Government last year reached a 3-year deal with the Washington-based lender for an economic assistance programme worth more than US$918million, with government required to meet certain conditionalities to access the facility — albeit in tranches. So far, the country has passed two separate programme reviews and received a total of US$230million from the Fund.

Cocoa farmers to receive 60 million seedlings Cocoa farmers to receive 60 million seedlings

Cocoa farmers in the country are to benefit from 60 million cocoa free hybrid cocoa seedlings as part of measures being put in place to shore up the country’s cocoa production with the view to enhancing their livelihood.

Farmers in the Ashanti Region will receive 10.2 million of the seedlings during this crop season, Ashanti Regional Director of Cocobod, Faustina Asamany, disclosed this to TV3 online at a consultative meeting by the Supreme Consultative Council of COCOBOD and chief cocoa farmers, in Kumasi.

Last year, COCOBOD distributed 50 million cocoa seedlings to farmers nationwide, out of which Ashanti region benefitted from 5.5 million seedlings.

But Mrs Asamany said the quantity was inadequate to reach most farmers. “The seedlings we gave to the farmers last year were woefully inadequate. Many farmers did not get seedlings to plant, so there was the need to increase the quantum of the seedlings,” she said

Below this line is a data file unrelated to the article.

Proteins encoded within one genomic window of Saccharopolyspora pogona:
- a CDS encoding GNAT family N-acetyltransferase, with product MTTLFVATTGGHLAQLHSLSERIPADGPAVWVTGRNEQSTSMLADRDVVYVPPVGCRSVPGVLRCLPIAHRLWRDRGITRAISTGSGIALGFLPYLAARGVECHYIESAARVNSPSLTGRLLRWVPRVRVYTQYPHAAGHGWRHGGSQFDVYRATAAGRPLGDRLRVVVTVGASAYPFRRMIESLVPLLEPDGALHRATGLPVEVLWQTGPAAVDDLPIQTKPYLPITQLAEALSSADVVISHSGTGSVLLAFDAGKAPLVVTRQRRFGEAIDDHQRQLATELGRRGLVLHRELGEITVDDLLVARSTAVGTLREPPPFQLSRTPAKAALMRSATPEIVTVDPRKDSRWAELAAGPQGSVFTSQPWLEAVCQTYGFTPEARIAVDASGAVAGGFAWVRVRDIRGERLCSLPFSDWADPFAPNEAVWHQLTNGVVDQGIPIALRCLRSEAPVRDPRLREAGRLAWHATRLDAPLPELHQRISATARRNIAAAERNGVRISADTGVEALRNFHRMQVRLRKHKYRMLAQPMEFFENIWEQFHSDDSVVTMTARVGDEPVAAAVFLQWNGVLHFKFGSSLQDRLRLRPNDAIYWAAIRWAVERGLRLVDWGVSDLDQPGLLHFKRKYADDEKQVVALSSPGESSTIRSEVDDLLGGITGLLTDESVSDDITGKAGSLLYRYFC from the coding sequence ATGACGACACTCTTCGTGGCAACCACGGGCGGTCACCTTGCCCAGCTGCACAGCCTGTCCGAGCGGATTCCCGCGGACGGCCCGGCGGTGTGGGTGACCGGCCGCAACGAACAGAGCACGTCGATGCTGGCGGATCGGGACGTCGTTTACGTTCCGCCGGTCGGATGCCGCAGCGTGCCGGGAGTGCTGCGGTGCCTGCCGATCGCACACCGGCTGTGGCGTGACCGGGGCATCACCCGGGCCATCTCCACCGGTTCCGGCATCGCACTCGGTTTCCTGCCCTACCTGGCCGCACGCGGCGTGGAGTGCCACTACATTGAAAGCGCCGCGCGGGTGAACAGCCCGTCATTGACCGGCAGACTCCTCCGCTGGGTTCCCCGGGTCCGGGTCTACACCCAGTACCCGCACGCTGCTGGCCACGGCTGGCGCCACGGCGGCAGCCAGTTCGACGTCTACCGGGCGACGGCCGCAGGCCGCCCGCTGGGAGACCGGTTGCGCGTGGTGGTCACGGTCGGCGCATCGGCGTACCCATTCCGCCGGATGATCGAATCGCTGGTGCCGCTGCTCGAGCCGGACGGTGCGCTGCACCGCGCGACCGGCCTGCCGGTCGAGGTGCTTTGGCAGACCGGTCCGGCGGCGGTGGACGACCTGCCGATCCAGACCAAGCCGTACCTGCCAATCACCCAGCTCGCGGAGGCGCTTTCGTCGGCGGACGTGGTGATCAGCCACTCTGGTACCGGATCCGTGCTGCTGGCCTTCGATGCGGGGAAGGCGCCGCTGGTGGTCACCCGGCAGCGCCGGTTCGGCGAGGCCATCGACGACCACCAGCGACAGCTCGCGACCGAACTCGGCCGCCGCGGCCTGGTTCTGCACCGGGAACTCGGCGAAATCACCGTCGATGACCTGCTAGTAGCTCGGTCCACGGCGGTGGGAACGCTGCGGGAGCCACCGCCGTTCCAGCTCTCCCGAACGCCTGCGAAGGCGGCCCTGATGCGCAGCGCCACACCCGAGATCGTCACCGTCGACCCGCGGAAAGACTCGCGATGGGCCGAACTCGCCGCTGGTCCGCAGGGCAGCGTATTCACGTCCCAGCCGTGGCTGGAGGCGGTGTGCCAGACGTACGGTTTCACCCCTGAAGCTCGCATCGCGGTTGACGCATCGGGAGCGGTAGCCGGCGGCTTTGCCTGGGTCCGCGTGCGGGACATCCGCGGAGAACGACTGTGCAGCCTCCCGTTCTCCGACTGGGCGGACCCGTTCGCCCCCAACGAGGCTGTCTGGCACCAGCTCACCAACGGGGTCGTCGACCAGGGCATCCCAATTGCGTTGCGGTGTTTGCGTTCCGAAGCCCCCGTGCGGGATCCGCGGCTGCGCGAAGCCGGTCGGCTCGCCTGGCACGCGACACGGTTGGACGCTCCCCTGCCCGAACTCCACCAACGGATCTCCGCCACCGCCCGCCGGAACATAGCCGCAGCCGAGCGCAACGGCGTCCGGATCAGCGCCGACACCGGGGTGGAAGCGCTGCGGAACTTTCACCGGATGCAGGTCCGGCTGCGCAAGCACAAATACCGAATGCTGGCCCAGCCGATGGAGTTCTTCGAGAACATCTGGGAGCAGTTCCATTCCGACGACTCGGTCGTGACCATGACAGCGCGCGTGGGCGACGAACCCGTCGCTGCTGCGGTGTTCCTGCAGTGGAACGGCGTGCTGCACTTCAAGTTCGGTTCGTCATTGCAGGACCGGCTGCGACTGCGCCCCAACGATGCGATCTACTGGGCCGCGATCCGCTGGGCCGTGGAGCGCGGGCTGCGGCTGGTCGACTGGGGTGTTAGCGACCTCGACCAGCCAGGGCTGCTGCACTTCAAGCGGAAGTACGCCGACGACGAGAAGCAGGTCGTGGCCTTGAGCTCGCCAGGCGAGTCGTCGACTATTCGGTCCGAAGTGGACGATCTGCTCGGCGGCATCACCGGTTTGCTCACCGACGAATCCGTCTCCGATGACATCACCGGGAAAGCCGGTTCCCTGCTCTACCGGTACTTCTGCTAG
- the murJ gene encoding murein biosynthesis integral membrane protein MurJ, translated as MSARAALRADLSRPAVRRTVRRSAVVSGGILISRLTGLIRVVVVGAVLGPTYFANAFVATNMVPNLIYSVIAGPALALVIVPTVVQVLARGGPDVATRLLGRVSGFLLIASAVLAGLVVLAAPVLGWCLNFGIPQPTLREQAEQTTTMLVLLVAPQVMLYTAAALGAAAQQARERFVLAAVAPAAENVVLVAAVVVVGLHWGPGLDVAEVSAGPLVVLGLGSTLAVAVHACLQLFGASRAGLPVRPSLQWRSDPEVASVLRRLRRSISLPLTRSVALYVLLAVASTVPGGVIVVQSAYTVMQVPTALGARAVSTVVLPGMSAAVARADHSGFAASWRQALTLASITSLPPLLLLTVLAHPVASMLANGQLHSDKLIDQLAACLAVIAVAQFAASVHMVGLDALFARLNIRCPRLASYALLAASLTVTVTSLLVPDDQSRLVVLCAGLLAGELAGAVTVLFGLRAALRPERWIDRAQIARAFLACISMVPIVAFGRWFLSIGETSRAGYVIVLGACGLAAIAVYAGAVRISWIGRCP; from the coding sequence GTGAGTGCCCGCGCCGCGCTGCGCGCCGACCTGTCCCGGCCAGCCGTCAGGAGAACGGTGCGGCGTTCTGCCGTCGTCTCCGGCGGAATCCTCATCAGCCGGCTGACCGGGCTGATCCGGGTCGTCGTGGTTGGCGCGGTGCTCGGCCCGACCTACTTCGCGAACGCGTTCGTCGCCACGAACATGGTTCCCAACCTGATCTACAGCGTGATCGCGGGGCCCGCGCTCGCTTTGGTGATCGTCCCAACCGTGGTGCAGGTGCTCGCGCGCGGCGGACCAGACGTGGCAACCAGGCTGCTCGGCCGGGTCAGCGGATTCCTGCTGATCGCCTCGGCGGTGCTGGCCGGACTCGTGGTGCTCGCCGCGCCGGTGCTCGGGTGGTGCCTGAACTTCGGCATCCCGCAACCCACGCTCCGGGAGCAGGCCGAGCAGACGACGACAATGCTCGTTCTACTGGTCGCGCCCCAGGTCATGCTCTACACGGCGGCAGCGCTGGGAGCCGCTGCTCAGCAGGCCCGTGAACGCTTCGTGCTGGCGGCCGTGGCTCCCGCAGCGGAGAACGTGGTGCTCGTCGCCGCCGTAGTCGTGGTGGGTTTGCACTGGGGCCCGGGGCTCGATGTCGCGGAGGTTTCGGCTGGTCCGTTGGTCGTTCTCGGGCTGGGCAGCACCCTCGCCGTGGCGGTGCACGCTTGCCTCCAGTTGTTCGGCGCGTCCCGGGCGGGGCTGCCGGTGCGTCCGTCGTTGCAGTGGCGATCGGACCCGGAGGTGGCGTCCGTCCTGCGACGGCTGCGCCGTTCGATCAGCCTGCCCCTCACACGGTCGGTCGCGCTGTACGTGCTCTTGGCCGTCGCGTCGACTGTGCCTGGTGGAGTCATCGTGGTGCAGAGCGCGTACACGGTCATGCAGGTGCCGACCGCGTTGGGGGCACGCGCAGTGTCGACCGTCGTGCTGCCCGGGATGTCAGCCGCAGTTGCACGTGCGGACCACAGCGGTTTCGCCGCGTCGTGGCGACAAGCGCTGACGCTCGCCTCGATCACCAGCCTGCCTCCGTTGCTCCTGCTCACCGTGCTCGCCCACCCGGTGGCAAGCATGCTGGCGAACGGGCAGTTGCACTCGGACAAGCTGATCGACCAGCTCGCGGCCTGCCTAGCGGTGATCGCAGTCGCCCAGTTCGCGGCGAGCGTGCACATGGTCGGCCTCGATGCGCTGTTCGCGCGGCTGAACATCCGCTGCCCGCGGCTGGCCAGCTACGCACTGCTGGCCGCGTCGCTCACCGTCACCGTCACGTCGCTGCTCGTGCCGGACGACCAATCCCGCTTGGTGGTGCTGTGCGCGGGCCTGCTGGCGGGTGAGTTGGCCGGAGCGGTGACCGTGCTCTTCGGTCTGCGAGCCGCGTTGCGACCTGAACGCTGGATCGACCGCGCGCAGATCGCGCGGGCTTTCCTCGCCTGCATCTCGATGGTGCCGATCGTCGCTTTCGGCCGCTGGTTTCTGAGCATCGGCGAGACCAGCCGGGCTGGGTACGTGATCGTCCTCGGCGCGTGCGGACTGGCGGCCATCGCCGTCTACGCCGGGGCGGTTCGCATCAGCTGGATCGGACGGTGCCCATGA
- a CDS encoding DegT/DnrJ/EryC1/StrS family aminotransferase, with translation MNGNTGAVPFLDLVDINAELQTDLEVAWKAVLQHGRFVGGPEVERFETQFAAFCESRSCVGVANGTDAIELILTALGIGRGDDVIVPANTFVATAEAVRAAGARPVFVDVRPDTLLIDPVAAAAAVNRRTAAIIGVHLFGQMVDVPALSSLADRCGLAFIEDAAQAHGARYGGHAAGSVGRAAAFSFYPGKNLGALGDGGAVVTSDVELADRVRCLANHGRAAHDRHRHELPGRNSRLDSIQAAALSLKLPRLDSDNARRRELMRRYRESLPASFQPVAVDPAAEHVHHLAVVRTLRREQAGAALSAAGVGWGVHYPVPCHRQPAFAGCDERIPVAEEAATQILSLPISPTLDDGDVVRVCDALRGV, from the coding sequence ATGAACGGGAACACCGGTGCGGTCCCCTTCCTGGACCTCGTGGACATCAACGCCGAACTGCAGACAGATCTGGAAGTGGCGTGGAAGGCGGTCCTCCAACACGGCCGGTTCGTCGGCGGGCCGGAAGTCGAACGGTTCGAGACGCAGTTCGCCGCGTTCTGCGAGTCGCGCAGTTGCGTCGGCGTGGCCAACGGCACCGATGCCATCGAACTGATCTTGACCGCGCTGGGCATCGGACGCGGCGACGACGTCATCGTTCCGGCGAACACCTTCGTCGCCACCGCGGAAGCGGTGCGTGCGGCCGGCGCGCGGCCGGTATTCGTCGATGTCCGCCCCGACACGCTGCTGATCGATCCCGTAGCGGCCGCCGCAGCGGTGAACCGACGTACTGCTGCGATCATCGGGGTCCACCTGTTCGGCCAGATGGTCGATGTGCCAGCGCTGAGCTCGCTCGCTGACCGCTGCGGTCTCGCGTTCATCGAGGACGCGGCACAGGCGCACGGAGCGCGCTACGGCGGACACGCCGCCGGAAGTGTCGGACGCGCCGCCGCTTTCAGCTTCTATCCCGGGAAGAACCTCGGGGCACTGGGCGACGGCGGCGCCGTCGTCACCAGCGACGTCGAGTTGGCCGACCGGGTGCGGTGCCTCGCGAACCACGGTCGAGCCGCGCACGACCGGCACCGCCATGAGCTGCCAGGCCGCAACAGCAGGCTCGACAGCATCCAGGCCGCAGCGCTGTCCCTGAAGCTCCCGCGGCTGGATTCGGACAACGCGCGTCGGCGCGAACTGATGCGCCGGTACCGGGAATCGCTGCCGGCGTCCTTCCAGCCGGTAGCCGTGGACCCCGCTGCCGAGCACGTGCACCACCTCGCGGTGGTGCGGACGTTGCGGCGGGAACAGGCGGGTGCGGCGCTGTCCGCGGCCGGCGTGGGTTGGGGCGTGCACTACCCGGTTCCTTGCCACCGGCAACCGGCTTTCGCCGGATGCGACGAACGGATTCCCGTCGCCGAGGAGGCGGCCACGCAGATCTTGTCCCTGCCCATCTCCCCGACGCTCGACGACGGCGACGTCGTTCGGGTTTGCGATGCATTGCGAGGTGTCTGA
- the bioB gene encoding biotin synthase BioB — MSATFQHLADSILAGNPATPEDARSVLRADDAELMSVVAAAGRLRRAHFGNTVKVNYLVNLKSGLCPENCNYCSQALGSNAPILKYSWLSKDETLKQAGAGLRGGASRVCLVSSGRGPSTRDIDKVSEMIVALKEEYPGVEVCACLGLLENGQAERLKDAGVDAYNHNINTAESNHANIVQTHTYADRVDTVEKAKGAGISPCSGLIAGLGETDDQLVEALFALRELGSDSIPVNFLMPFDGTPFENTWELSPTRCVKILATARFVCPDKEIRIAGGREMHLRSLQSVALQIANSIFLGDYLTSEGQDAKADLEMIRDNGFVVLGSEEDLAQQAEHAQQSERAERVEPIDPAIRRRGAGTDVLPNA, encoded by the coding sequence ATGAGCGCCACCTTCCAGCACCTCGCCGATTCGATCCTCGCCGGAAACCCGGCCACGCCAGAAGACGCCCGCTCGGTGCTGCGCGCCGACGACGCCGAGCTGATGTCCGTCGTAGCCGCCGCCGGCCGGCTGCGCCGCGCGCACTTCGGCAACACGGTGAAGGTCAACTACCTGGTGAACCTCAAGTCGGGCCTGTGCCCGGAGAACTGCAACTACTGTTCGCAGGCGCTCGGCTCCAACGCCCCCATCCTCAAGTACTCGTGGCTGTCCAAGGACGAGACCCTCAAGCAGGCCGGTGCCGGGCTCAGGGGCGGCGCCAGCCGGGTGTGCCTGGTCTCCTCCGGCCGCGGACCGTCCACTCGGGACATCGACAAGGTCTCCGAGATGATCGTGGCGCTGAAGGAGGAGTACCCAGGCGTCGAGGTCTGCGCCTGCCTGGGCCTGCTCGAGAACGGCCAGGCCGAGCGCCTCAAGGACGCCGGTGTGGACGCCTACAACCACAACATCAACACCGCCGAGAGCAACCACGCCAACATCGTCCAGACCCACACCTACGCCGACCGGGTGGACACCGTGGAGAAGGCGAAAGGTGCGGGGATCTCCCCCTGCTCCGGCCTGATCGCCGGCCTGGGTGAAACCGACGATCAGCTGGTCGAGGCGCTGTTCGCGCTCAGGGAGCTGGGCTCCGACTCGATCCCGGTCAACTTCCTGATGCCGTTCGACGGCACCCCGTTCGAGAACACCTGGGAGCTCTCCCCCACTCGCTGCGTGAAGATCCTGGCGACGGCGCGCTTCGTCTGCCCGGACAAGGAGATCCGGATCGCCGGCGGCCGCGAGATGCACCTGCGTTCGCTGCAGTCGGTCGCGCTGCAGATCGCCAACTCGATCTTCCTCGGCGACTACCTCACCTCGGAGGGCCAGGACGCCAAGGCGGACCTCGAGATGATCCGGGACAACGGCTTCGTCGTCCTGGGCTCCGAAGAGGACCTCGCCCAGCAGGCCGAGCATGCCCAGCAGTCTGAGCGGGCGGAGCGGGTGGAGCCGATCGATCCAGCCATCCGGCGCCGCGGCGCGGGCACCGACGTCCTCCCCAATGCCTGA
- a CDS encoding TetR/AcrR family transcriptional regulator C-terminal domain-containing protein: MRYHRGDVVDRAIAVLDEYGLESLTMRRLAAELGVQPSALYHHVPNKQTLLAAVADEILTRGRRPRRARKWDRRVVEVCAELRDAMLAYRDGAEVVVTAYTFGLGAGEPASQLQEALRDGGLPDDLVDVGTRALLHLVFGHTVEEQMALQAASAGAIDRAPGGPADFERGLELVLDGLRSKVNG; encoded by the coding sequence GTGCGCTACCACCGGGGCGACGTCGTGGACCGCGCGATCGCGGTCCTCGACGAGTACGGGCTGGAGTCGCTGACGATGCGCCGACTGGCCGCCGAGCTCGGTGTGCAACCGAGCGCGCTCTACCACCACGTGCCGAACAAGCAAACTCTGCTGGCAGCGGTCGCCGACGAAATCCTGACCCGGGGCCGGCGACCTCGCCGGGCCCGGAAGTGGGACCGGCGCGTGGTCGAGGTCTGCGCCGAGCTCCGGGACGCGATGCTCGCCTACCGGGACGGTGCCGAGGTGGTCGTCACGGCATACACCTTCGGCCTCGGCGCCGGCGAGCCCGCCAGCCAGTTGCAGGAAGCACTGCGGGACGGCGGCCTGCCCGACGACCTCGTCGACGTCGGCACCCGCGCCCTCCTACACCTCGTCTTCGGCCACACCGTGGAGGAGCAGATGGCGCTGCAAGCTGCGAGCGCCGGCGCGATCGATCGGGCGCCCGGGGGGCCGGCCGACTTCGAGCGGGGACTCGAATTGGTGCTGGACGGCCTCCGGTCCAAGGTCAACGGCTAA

She said it is against this backdrop that Cocobod has this season doubled the distribution of high yielding, early maturing and disease-resistance seedlings to farmers in the region.

The Manager also indicated that under the Cocoa Health and Extension Division (CHED), free fertilizers would be distributed to farmers to increase yield and ease their financial burdens.
She, however, stated that farms infected with the cocoa swollen shoot virus do not qualify for the fertilizer package.

Meanwhile, some cocoa farmers have commended the government for the effort towards improving the livelihood of cocoa farmers and increasing production.

They however urged COCOBOD to solve some challenges in relations to distribution of fertilizer and scholarship for wards of cocoa farmers.
In a related development, the Supreme Consultative Council of Cocobod has met with leadership of cocoa farmers across the country to deliberate on measures to increase productivity.

The meeting was aimed at educating the farmers on their rights and responsibilities to enable them to get fair treatment from cocoa purchasing clerks.

It was also to brief the COCOBOD staff on the formation of the Cocoa Board Workers Union, a move to break away from the Ghana Agricultural Workers Union (GAWU), and the Industrial and Commercial Workers Union (ICU).